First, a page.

Thursday, February 24th, 2005

just a psych paper

Thursday, February 24th, 2005 08:41 pm
This is just a psych paper, not an actual update. I'll update tomorrow after classes, I promise.
Love and huggles,
Lin :D

Heather Wahlberg
Psych 203
MWF 12-1
Class Activity #6

Treating Mental Disorders

As stated in class activity 5, the client, Severus Snape, has been diagnosed with Post Traumatic Stress Disorder and a somewhat mild case of Clinical Depression. To treat these disorders, there are seven different approaches under consideration. While some of these methods may seem entirely inappropriate for his condition and others perfectly suited, we must still consider all possibilities.
The psychodynamic approach is one of the oldest methods used in psychiatric treatment. By having the client look back over his/her childhood, the therapist would look for relationships or traumatic events that would have created a reason for Severus to succumb to PTSD and Depression, as well as delving into his subconscious for unconscious reasons he would be reacting as he does to his situation. Perhaps the therapist would encourage him to transfer/displace his true ‘enemy’ with the therapist, allowing him to work through some of his feelings in this way.
Through Psychoanalysis, the therapist would simply have Severus talk things out, as it were. In regards to his PTSD, the therapist might have him talk about his dreams, analyzing their meaning with him and how to deal with them. In the case of his Depression, they would likely discuss situations in which Severus has found himself depressed and the circumstances surrounding them, looking for a common thread.
Behavioral Techniques could be effective for Severus, though in the case of his PTSD, it could prove dangerous. Through desensitization, exposure, behavioral records and skills training, Behavioral techniques encourage the idea of ‘facing your fears’. For his PTSD, Severus would likely be put through a form of exposure of desensitization, forcing him to face those things that trigger his flashbacks or dreams and gradually become accustomed to them in a non-threatened way. As for his depression, any of these techniques seems viable. Gradually exposing him to depressing things/ situations while introducing uplifting stimuli. Training him in skills that would allow him to face depressing situations confidently. This method would be especially effective when combined with Cognitive techniques.
With Cognitive techniques, the therapist may ask Severus to identify his reasons for joining the war in the manner he did, and subsequently, for leaving it, probably pointing out to Severus that he could not have stopped the war on his own, or done much in the way of helping most of the victims he likely feels guilty over. As for his depression, Severus woud probably be asked to write out his thoughts and then look at them from an objective viewpoint in order to form rational responses to the feelings they express, showing him that his feelings may be over generalized, or even simply unfounded.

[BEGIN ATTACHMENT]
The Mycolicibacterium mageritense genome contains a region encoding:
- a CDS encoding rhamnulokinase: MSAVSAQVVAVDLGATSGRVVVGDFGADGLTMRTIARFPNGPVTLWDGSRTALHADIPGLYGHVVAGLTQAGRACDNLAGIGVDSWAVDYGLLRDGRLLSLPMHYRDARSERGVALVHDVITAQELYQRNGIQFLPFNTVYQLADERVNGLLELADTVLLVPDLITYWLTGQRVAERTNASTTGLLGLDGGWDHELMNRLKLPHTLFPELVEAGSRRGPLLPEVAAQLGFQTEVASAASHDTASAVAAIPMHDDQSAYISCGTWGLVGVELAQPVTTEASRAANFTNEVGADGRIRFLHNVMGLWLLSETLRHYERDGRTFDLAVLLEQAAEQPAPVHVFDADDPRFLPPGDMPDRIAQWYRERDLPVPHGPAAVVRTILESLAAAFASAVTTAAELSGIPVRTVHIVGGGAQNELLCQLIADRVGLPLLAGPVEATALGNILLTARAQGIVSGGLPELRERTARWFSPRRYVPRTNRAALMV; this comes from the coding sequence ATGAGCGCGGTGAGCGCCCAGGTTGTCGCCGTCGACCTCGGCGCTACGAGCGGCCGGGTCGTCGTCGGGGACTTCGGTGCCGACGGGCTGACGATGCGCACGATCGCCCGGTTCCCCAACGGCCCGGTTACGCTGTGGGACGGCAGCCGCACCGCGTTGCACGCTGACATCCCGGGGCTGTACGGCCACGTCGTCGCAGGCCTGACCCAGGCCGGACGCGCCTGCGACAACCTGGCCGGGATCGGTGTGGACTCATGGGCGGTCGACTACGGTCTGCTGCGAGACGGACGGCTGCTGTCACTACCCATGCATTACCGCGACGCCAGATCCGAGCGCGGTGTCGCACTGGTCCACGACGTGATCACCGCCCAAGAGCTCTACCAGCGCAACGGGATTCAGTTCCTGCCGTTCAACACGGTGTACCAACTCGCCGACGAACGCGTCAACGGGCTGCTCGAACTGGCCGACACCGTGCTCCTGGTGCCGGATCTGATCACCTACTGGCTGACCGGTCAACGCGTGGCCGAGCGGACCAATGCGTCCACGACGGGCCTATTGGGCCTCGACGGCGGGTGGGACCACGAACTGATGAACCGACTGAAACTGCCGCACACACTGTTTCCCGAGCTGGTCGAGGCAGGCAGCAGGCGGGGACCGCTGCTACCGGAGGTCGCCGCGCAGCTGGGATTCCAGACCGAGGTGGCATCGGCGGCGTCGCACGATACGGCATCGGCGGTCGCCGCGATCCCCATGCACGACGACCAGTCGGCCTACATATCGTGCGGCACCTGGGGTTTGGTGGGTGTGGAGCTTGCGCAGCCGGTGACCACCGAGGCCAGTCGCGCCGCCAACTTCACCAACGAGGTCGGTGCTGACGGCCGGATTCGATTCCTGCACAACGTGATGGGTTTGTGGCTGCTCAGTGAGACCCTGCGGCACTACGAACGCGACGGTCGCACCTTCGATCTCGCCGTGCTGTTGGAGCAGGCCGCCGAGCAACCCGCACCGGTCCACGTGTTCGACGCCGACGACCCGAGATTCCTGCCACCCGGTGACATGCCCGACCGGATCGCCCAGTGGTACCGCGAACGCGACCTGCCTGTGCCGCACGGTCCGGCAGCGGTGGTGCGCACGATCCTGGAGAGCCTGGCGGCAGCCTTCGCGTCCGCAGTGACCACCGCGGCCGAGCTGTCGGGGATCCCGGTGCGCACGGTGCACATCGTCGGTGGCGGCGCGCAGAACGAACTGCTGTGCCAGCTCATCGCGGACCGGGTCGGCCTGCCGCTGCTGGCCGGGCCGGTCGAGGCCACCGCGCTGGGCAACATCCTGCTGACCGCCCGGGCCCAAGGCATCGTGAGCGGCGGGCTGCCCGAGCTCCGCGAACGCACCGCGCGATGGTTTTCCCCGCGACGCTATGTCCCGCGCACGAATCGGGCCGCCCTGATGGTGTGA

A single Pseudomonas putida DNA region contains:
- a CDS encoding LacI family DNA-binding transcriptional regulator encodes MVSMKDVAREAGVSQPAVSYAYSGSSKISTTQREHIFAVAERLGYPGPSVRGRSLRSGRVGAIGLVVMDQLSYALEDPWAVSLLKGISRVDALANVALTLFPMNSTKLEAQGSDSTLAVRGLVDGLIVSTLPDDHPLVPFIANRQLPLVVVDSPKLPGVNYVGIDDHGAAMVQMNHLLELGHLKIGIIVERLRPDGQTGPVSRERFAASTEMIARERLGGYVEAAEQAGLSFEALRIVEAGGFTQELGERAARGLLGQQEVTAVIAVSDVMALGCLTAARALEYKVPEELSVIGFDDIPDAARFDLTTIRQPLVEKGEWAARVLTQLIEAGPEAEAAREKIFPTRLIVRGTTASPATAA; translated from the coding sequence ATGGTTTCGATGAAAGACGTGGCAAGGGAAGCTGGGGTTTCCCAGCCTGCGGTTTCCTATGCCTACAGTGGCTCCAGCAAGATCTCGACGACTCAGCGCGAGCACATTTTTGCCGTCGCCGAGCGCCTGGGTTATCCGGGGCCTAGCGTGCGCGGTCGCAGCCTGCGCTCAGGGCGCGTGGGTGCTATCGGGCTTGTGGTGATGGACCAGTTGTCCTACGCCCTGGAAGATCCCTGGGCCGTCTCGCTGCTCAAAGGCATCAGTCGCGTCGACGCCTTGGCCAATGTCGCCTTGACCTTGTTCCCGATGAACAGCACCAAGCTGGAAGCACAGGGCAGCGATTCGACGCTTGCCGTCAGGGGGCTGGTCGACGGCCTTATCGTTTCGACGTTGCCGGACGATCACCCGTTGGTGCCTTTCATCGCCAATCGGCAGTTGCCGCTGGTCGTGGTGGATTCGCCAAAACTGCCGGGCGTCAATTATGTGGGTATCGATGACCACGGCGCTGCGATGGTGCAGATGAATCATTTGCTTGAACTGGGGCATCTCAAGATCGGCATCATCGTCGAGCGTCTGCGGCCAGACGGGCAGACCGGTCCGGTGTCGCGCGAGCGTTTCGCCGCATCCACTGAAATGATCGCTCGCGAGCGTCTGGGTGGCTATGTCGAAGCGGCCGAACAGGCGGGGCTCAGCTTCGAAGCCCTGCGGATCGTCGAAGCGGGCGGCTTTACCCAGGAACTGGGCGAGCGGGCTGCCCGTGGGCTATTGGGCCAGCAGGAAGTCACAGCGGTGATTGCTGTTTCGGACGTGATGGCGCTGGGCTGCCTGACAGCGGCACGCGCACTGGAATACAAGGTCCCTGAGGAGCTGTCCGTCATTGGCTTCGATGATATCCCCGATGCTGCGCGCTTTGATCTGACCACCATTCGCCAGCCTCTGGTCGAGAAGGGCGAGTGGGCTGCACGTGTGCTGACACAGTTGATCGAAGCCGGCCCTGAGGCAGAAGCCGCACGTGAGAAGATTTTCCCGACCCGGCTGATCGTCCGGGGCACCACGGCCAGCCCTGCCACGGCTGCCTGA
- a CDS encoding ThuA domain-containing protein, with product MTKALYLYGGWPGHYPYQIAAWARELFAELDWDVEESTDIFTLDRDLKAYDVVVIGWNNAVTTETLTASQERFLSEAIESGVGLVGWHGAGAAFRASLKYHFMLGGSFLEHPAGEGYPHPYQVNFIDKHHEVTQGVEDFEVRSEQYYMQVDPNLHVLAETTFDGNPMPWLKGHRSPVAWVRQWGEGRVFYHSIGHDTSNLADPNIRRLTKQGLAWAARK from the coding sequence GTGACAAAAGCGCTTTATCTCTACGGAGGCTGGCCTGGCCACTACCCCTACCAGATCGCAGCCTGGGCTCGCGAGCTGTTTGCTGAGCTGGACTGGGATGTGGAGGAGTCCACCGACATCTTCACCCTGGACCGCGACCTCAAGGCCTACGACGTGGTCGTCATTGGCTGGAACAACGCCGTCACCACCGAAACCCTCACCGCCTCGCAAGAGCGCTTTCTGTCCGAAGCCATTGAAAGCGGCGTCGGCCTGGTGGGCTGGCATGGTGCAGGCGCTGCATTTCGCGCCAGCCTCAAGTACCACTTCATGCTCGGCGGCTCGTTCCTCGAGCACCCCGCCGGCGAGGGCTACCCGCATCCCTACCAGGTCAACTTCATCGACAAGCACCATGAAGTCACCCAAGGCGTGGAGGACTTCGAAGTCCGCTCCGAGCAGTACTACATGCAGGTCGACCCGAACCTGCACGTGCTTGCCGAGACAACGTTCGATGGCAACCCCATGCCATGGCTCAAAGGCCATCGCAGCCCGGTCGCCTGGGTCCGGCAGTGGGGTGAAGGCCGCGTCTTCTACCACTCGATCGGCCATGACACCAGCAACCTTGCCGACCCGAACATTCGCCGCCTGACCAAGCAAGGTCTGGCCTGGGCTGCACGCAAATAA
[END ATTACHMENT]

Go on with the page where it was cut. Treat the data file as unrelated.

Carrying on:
In Client-Centered Therapy, the therapist would employ a more psychoanalytical approach, encouraging Severus to talk about his feelings, the only difference being that the therapist would express unconditional positive regard for his feelings, an empathy for his situation. The therapist would also periodically restate what he was being told, not only to show empathy, but also to show an understanding of the situation, and hopefully bring Severus to an understanding of his own feelings in a subtle manner.
Existential Therapy, while not my first choice of therapies in Severus’ case, still holds some merit. An approach that emphasizes the acceptance of personal responsibility while looking for the silver lining in the situation, this method would help him to find value in his experiences and to learn and grow from them.
Finally, Family and Couples Therapy. As there seems to be no evidence, at this point in the series, that Severus has any family, and he shows no inclination to form friendships, this therapy is the last method that I would recommend in treating him. There is no family for his behavior to effect, and so no family to treat. The only technique that might be useful in his case, would perhaps be constructing a family tree in order to look for a pattern of depression that might explain his own.
As the text points out, many therapists employ a mixture of techniques and psychiatric treatment methods in helping their clients, and many of the approaches in this chapter show some promising ideas for Severus. For example, the combination of ’talking it out’ used in Psychoanalysis, the desensitization of Behavioral techniques as well as the critical thinking of Cognitive techniques and the therapists empathy used in Client-centered therapy seems like a good mixture for Severus. Still, every case is different, and everyone must find what works for them, so it is a good thing that there are some choices out there for those that need them.

June 2008

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